One of the mysteries of the English language finally explained.
1A native or inhabitant of Turkey, or a person of Turkish descent.
- ‘The Turks, the Turkish government will strongly oppose that.’
- ‘Growing up in the inner city in Melbourne, our neighbours consisted mainly of Greeks, Italians, some Turks and later, Lebanese.’
- ‘He recalled life under the Turks and the British.’
- ‘He currently has an office staff made up of two Americans, two Germans, two Turks, two Brazilians and two Greeks.’
- ‘Other groups include Germans, Gypsies, Romanians, Slovenians, and Turks.’
- ‘Turkey and Turks have an historical responsibility for region and us.’
- ‘The shared part of the Armenian diet is the Mediterranean foods widely familiar among Arabs, Turks, Greeks.’
- ‘The treaty only served to anger the nationalist Turks who sought to overturn it.’
2historical A member of any of the ancient central Asian peoples who spoke Turkic languages, including the Seljuks and Ottomans.
- ‘All trade in Greek wine ceased in the late 15th century, when, after the fall of Byzantium, the Ottoman Turks occupied the Peloponnesian shore and drove out its inhabitants.’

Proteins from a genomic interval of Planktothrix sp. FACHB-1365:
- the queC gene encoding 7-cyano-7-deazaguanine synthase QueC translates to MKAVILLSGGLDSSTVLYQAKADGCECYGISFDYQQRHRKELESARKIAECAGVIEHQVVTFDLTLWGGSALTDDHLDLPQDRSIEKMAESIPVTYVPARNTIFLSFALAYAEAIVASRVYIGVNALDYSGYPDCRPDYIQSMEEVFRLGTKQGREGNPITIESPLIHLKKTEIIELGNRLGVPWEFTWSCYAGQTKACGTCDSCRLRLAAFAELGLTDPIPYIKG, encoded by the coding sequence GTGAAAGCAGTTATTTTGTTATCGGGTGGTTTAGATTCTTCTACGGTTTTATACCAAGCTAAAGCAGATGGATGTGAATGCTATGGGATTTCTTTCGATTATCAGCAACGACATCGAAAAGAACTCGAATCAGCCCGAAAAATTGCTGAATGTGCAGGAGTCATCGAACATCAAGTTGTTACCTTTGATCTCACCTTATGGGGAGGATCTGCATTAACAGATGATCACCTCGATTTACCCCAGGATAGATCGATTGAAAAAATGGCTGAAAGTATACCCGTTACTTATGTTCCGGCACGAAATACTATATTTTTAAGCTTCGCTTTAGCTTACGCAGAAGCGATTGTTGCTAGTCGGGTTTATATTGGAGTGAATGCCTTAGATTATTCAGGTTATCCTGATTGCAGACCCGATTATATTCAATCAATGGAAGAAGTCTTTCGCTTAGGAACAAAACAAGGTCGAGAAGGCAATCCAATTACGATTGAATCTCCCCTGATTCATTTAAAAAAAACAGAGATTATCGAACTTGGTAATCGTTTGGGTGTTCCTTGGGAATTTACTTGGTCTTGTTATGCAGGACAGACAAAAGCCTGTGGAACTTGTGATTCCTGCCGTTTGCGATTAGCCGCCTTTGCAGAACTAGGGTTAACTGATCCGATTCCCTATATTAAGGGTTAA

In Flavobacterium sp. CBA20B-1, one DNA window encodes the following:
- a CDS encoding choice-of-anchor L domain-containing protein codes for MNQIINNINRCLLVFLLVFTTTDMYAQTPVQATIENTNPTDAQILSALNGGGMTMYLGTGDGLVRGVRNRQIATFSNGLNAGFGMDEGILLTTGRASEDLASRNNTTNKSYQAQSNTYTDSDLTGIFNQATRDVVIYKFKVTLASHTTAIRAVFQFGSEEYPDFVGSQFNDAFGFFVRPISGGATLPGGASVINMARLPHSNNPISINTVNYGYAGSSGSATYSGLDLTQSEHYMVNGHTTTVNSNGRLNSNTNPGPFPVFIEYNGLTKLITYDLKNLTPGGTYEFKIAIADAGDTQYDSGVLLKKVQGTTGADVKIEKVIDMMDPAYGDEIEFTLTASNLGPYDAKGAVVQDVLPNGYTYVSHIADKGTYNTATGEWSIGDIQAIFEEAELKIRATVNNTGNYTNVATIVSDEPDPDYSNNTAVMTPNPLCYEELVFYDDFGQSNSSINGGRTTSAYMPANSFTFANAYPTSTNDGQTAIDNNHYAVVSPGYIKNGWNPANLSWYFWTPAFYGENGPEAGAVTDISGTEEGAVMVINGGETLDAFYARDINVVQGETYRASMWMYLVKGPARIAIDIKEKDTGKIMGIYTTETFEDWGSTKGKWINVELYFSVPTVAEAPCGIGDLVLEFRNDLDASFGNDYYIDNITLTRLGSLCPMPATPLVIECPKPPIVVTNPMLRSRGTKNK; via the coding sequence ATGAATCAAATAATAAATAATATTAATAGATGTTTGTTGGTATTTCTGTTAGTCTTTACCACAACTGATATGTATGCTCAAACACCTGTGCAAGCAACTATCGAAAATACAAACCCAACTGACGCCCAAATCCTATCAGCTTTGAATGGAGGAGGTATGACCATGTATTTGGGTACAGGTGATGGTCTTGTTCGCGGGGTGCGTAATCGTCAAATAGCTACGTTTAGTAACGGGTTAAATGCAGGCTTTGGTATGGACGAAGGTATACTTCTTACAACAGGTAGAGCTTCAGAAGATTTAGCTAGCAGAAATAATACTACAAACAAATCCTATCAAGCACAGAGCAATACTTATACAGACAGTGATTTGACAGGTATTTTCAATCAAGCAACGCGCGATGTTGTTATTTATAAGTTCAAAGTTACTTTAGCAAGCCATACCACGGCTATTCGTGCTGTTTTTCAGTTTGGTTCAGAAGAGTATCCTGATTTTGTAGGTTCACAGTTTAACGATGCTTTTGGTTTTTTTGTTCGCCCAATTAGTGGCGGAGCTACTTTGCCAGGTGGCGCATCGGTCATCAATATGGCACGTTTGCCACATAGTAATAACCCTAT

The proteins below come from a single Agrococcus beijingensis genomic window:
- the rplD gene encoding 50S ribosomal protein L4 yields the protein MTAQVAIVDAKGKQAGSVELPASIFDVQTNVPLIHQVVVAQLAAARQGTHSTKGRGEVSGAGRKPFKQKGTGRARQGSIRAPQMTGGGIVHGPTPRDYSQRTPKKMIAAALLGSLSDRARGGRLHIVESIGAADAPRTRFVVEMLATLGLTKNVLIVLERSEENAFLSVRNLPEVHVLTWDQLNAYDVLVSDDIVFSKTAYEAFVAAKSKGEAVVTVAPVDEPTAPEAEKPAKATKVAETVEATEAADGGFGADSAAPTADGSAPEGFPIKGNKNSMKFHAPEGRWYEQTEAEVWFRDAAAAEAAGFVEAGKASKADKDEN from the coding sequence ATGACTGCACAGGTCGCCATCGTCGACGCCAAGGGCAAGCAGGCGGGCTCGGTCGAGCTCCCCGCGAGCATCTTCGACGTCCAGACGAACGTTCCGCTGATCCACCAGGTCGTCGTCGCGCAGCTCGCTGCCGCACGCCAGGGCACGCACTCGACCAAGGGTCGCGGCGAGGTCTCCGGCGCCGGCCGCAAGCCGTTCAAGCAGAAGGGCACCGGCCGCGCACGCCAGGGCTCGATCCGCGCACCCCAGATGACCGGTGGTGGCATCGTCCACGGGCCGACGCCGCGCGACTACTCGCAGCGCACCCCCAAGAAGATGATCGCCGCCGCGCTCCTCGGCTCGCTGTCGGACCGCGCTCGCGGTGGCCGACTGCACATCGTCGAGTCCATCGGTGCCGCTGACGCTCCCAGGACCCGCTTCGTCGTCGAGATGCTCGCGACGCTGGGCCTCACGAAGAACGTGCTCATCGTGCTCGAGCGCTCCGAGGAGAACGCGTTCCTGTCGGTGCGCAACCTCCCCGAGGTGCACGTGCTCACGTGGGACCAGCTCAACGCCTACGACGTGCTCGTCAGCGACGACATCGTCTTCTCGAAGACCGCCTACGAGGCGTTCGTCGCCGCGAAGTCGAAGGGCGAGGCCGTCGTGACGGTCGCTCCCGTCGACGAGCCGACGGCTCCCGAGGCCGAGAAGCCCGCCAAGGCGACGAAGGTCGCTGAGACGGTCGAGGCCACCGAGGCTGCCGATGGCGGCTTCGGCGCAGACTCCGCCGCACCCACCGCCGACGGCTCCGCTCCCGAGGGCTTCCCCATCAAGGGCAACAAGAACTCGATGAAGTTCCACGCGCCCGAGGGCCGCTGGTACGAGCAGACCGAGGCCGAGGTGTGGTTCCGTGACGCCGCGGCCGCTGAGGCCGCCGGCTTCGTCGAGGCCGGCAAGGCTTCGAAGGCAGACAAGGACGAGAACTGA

- ‘In 1526, a young Hungarian king fell in a battle with the Ottoman Turks.’
- ‘The history of rise and decay repeated itself after the Osmanli Turks appeared on the scene.’
- ‘Under the Ottoman Turks, the bridge created ease of trade and mutual contact between Catholic, Serbian Orthodox and Muslim communities.’
- ‘The Field of Blackbirds marked the spot where Serbs and Ottoman Turks had fought themselves to a bloody standstill in the 14th century.’
3archaic A member of the ruling Muslim population of the Ottoman Empire.
- ‘In 1396, the Bulgarians were conquered by the Ottoman Turks, a Muslim people.’
- ‘The Druze had been fighting the ruling Ottoman Turks for two hundred years.’
Late Middle English: via Old French from Turkish türk.
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